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Money / Financial management

When is the right time to take out a business loan?

Even if the timing is good and your reasons are sound, you’ll need an expansion plan of how to best use the money, writes Brandon Powell.

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When is the right time to take out a business loan?

We’ve all heard conflicting messages. Capital fuels growth, credit creates a modern economy, but business and personal debt are skyrocketing. Timing is often everything when it comes to deciding when to take a loan. As a multiple-time business owner, I’ve seen the good, the bad and the ugly of loaning money.

More lending options than ever

Although the situation changed during the global financial crisis of circa 2008/2009, today there is an increasing number of lenders willing to loan to small businesses. The flood of lenders has reduced the barriers for securing a business loan. Loans are now available with reduced documentation, to those with a bad credit history and those without security such as a physical asset.

Even the Australian Government is expanding lending opportunities for small businesses. In 2018, $2 billion was allocated to a securitisation fund to provide loans to small business through smaller banks and non-bank lenders, plus a business growth fund that will enable big banks and super funds to take passive equity stakes in small business. The assumption is more money will help small- and medium-sized enterprises fund their expansion plans”

So, when is the right time to take a loan?

The question is complicated and depends on factors such as the type of business, its maturity, how effectively it can use the money, and the financial position of the business. It’s not easy to get the timing right when faced with the usual challenges and stresses of running a small business.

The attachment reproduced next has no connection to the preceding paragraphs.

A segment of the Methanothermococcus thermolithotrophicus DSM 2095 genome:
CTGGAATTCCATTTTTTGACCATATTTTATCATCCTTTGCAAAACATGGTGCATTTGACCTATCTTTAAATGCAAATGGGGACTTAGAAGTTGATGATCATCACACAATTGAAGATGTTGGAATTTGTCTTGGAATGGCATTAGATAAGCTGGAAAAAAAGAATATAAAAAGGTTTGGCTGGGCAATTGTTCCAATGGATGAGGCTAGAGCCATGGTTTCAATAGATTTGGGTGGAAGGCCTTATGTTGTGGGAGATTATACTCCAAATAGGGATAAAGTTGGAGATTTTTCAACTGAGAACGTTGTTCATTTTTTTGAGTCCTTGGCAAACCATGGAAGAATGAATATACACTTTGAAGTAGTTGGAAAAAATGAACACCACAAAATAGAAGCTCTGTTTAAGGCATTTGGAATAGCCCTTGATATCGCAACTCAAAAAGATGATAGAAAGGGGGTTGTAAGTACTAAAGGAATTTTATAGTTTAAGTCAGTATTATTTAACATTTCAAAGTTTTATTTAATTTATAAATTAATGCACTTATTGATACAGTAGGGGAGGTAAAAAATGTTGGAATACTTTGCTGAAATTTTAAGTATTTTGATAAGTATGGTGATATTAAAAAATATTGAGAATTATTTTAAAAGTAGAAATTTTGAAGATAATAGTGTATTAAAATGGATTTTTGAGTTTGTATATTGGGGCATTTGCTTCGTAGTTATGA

"I’ve seen the good, the bad and the ugly of loaning money."

Some examples of good timing include:

  • A new business that requires equipment, inventory and staff before it can start generating revenues.
  • A customer base that can’t be fully addressed without expanding inventory, adding a location or expanding production.
  • Strong demand that requires an expansion of staff, better pay to secure qualified staff or extended employee hours.

Some examples of poor timing include:

  • When an opportunity looks good but may require large amounts of additional debt and provide only short-term benefits causing more harm than good.
  • During times of financial pressure when a loan is used to cover existing expenses or debt payments. Are there fundamental issues with the business that the loan is helping to cover? 

Too early, too late or just right

Securing a loan:

  • Too early before you’re ready to use the money may affect how detailed your planning has been and your ability to offset the loan repayments with associated revenue growth.
  • Too late and you could miss the expansion opportunity or limit the additional revenue created.